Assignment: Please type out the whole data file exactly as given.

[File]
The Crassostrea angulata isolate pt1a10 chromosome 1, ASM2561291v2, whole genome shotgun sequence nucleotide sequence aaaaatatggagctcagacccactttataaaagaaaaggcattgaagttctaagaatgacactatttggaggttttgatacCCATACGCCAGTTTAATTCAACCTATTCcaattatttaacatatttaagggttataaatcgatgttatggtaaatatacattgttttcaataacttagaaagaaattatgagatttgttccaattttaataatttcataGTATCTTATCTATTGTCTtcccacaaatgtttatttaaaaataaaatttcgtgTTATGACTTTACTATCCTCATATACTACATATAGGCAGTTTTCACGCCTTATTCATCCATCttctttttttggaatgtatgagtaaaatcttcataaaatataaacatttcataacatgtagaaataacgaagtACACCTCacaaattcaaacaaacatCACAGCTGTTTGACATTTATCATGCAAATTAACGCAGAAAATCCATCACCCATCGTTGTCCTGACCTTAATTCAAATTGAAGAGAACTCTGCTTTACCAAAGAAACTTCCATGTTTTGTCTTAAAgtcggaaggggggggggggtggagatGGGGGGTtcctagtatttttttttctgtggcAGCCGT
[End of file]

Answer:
The Crassostrea angulata isolate pt1a10 chromosome 1, ASM2561291v2, whole genome shotgun sequence nucleotide sequence aaaaatatggagctcagacccactttataaaagaaaaggcattgaagttctaagaatgacactatttggaggttttgatacCCATACGCCAGTTTAATTCAACCTATTCcaattatttaacatatttaagggttataaatcgatgttatggtaaatatacattgttttcaataacttagaaagaaattatgagatttgttccaattttaataatttcataGTATCTTATCTATTGTCTtcccacaaatgtttatttaaaaataaaatttcgtgTTATGACTTTACTATCCTCATATACTACATATAGGCAGTTTTCACGCCTTATTCATCCATCttctttttttggaatgtatgagtaaaatcttcataaaatataaacatttcataacatgtagaaataacgaagtACACCTCacaaattcaaacaaacatCACAGCTGTTTGACATTTATCATGCAAATTAACGCAGAAAATCCATCACCCATCGTTGTCCTGACCTTAATTCAAATTGAAGAGAACTCTGCTTTACCAAAGAAACTTCCATGTTTTGTCTTAAAgtcggaaggggggggggggtggagatGGGGGGTtcctagtatttttttttctgtggcAGCCGT